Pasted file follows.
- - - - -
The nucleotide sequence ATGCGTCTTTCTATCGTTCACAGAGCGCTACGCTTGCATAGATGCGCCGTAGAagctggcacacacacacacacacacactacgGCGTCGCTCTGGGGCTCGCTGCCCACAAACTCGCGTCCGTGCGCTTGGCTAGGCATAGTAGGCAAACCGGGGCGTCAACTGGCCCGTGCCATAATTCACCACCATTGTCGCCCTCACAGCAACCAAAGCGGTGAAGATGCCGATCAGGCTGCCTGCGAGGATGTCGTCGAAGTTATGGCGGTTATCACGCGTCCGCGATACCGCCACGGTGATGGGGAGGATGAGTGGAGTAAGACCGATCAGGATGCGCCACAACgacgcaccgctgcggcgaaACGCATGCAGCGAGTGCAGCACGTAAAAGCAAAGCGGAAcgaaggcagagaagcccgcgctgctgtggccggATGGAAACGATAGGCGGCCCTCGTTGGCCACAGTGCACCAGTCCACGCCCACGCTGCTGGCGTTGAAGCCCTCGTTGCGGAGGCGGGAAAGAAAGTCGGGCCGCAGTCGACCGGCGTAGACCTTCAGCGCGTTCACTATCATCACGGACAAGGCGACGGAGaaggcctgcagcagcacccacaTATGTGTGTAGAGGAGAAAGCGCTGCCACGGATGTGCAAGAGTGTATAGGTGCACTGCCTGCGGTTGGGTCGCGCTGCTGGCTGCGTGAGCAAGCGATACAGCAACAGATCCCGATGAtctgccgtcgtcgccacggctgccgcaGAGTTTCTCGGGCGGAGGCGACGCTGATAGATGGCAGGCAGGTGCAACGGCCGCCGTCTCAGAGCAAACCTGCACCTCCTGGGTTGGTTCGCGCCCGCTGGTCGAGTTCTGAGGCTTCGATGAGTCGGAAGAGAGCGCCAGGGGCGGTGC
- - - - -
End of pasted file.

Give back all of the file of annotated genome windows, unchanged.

The nucleotide sequence ATGCGTCTTTCTATCGTTCACAGAGCGCTACGCTTGCATAGATGCGCCGTAGAagctggcacacacacacacacacacactacgGCGTCGCTCTGGGGCTCGCTGCCCACAAACTCGCGTCCGTGCGCTTGGCTAGGCATAGTAGGCAAACCGGGGCGTCAACTGGCCCGTGCCATAATTCACCACCATTGTCGCCCTCACAGCAACCAAAGCGGTGAAGATGCCGATCAGGCTGCCTGCGAGGATGTCGTCGAAGTTATGGCGGTTATCACGCGTCCGCGATACCGCCACGGTGATGGGGAGGATGAGTGGAGTAAGACCGATCAGGATGCGCCACAACgacgcaccgctgcggcgaaACGCATGCAGCGAGTGCAGCACGTAAAAGCAAAGCGGAAcgaaggcagagaagcccgcgctgctgtggccggATGGAAACGATAGGCGGCCCTCGTTGGCCACAGTGCACCAGTCCACGCCCACGCTGCTGGCGTTGAAGCCCTCGTTGCGGAGGCGGGAAAGAAAGTCGGGCCGCAGTCGACCGGCGTAGACCTTCAGCGCGTTCACTATCATCACGGACAAGGCGACGGAGaaggcctgcagcagcacccacaTATGTGTGTAGAGGAGAAAGCGCTGCCACGGATGTGCAAGAGTGTATAGGTGCACTGCCTGCGGTTGGGTCGCGCTGCTGGCTGCGTGAGCAAGCGATACAGCAACAGATCCCGATGAtctgccgtcgtcgccacggctgccgcaGAGTTTCTCGGGCGGAGGCGACGCTGATAGATGGCAGGCAGGTGCAACGGCCGCCGTCTCAGAGCAAACCTGCACCTCCTGGGTTGGTTCGCGCCCGCTGGTCGAGTTCTGAGGCTTCGATGAGTCGGAAGAGAGCGCCAGGGGCGGTGC